Monday, 28 November 2011

Windfarms in Irleand.

In a recent flyer from the protest group Anglesey against wind turbines they claim:

"Similar developments in Scotland and Ireland have permanently damaged their tourist industry."

I have posted before about the impact of wind farms on tourism in Scotland, see Wind farms and tourism 'compatible'.

But what about Ireland?

Research in 2008 undertaken by Lansdowne Market Research which involved face-to face interviews with 1,300 tourists, both domestic (25%) and overseas (75%) (1,000 in the Republic; 300 in Northern Ireland, for Fáilte Ireland’s Environment Unit says in summary:

Almost three quarters of respondents claim that potentially greater numbers of wind farms would either have no impact on their likelihood to visit or have a strong or fairly strong positive impact on future visits to the island of Ireland.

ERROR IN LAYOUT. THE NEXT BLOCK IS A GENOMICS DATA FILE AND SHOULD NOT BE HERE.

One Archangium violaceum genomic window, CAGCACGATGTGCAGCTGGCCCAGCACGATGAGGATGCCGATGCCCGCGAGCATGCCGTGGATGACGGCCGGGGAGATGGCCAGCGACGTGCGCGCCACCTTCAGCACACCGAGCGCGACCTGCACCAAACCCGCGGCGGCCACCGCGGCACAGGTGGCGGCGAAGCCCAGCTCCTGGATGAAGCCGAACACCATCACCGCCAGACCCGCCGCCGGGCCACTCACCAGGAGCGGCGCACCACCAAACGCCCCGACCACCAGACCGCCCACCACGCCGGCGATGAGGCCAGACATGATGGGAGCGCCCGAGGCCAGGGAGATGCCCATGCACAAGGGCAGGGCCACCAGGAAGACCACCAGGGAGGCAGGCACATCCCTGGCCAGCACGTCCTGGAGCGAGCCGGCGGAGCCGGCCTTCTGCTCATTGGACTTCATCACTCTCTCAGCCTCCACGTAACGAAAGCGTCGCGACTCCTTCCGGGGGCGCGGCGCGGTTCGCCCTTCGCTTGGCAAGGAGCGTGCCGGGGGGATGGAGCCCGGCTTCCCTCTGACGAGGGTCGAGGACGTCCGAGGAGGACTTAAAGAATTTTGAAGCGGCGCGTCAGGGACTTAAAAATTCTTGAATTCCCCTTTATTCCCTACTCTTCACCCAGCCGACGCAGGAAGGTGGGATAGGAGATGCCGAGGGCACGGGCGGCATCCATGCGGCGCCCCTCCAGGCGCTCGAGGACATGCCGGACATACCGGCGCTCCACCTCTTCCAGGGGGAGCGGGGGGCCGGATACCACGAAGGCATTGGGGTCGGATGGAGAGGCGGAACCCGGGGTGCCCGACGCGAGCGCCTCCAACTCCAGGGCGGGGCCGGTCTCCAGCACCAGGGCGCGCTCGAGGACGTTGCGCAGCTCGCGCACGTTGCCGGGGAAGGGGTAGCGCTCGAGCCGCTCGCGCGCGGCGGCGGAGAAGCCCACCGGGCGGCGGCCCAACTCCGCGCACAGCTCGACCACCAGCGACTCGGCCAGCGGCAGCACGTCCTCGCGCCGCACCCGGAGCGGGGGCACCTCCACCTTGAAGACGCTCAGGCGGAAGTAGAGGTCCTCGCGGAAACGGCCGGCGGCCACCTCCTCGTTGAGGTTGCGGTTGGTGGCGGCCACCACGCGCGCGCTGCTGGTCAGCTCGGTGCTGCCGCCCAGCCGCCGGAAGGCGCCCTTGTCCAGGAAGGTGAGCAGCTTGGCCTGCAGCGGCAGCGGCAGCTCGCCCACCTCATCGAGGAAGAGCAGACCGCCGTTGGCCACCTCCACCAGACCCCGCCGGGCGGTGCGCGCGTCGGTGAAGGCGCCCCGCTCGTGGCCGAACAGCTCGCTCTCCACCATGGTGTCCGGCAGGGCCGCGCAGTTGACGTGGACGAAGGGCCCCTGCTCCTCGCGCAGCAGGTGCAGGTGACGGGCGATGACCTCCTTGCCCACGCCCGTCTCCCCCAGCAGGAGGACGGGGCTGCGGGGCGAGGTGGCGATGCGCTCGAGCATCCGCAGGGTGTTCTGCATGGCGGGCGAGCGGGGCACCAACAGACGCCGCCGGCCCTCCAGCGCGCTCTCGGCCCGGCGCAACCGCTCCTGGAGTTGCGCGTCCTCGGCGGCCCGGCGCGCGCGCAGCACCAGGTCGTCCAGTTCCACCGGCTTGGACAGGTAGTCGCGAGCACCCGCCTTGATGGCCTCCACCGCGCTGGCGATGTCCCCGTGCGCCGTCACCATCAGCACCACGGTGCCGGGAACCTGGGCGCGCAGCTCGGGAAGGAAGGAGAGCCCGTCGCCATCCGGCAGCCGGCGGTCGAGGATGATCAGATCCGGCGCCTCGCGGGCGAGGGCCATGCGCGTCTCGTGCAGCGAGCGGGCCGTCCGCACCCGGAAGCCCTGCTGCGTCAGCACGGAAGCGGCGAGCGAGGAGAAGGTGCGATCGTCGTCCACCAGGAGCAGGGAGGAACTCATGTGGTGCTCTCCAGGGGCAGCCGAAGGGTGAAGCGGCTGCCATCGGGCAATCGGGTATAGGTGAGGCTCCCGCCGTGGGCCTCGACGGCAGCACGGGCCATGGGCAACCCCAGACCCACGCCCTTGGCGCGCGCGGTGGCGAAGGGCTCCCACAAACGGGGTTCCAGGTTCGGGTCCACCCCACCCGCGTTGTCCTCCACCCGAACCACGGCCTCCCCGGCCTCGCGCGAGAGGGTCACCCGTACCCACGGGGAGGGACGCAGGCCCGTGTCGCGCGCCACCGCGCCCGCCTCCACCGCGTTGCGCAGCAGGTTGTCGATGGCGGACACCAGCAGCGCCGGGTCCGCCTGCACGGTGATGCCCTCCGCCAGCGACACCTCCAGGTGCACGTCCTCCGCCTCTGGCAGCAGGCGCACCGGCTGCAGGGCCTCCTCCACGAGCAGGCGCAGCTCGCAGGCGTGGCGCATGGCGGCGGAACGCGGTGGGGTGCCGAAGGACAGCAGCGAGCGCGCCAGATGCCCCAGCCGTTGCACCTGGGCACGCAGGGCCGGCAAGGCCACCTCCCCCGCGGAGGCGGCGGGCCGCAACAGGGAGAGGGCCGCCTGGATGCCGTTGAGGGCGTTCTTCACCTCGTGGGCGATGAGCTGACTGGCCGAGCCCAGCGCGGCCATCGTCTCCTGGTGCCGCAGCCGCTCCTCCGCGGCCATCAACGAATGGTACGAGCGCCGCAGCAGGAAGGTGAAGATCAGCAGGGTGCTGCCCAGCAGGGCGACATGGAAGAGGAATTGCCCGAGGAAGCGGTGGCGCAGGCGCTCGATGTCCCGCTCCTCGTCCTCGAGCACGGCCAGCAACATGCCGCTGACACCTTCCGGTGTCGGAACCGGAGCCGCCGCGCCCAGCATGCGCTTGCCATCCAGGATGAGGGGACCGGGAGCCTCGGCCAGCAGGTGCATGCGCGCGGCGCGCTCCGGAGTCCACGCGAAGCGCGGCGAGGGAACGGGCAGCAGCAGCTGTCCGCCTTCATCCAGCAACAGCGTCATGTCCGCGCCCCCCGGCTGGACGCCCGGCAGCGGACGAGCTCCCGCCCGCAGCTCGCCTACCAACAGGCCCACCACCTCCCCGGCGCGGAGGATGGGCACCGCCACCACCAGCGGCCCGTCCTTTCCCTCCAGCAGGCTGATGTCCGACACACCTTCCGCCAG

Of those who feel that a potentially greater number of wind farms would positively impact on their likelihood to visit, the key driver is their support for renewable energy and potential decreased carbon emissions. Those who are negatively disposed are more likely to cite that wind farms look ugly, are noisy and can frighten or damage wildlife. A small number also claim they have preference for other forms of renewable energy.

In terms of the size and composition of wind farms, tourists tended to prefer farms containing fewer turbines. If both produced the same amount of electricity, tourists also preferred wind farms containing a small group of large turbines (55%) to a large group of smaller turbines (18%).

You can download the leaflet from Fáilte Ireland’s Environment Unit.

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